Financial Stability Supervisory Board assesses climate risks

US Treasury Secretary Janet Yellen listens as US President Joe Biden meets with business leaders and CEOs on debt limitation at the White House in Washington, DC, October 6, 2021.

Kevin Lamarck | Reuters

The Financial Stability Oversight Board of the US Treasury Department on Thursday released a report that assesses the risks that climate change poses to the US financial system and makes recommendations to protect the economy.

The council released the report in response to President Joe Biden’s January 27 order that Treasury Secretary Janet Yellen, head of the FSOC, and financial regulators prepared a report on climate-related financial risk data.

The plan has the potential to push forward new regulations and oversight related to financial climate-related risks on Wall Street.

Climate-related disasters such as heat waves, droughts, floods and wildfires have become more frequent and threaten to undermine the stability of the financial system. In 2020 alone, a record number of natural disasters caused $ 95 billion in damageaccording to the National Oceanic and Atmospheric Administration.

The FSOC report also explains how climate change is likely to cause dramatic shocks in the financial system in the coming years. The report says different sectors will come under stress as policies, consumer sentiment and technology change to mitigate the effects of climate change.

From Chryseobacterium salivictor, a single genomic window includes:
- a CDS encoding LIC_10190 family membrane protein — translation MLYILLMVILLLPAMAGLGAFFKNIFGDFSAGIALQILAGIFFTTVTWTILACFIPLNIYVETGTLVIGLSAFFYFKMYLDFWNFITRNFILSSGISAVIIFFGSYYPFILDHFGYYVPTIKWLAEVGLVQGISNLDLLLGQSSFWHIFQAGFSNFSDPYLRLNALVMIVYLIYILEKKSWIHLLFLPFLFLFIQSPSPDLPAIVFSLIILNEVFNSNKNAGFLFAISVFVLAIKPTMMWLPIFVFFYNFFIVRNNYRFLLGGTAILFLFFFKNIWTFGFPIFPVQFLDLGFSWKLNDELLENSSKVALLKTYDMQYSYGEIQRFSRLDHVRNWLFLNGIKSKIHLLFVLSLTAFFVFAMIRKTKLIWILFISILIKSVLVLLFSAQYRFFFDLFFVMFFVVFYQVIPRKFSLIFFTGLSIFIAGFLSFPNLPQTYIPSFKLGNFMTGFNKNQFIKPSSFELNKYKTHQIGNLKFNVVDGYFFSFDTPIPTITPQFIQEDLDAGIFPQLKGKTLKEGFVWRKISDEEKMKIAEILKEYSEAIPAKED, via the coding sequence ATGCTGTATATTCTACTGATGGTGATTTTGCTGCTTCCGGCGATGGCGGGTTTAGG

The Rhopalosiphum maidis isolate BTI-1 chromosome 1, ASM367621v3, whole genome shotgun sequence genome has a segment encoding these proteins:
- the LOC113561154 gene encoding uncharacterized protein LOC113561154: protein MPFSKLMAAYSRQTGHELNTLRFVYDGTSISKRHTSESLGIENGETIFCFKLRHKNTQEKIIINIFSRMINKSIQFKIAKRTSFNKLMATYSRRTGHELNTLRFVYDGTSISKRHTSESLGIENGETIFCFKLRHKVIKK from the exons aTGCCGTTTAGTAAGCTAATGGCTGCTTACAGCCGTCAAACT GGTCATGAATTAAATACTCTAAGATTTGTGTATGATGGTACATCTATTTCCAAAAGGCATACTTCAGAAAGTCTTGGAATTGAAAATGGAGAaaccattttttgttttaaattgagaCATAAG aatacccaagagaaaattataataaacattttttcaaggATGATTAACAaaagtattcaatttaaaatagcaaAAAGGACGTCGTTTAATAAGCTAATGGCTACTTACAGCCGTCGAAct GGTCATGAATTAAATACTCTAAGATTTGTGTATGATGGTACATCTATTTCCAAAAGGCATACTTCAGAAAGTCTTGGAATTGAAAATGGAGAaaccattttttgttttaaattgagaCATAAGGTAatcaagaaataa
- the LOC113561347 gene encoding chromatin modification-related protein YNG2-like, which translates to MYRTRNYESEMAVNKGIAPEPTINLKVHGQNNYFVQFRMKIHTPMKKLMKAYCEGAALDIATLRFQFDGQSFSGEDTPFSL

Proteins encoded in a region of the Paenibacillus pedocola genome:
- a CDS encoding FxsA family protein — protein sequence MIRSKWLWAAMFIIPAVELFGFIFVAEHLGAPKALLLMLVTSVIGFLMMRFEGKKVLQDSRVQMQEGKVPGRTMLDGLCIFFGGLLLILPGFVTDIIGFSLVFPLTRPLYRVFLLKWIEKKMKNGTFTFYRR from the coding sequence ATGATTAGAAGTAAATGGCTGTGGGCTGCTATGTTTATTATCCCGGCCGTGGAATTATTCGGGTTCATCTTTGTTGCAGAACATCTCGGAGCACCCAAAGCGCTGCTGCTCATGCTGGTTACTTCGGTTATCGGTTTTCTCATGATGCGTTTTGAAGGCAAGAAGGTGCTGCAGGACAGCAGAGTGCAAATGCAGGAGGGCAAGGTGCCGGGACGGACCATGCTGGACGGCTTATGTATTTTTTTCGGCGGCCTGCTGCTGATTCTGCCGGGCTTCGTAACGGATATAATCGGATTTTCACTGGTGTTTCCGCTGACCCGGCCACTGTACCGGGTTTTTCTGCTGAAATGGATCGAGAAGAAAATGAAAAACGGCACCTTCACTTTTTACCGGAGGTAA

For example, the Commodity Futures Trading Commission last year cited data suggesting that between $ 1 trillion and $ 4 trillion of global fossil fuel wealth could be destroyed.

Here are the main FSOC guidelines:

  • Form a Climate Financial Risk Committee
  • Fill climate-related data and methodological gaps
  • Improving public disclosure and reporting requirements related to climate
  • Reducing climate-related risks through scenario analysis.

A senior Treasury official, during a phone call with CNBC on Thursday, said the FSOC expects all board members to sign the report as well as formally establish the Climate Financial Risk Committee with bylaws.

Earlier this month, more than 20 federal agencies released climate change adaptation plans that identify the biggest threats climate change poses to their operations and facilities and how they can be addressed.

Most recently, the Biden administration issued a nationwide roadmap to consider how climate change could harm companies in which people invest and protect the savings of American families with retirement plans.

The President is set to attend the United Nations Climate Change Conference of the Parties, or COP26, in Scotland in early November. The United States has pledged to halve domestic greenhouse gas emissions by 2030 and reach zero emissions by 2050.

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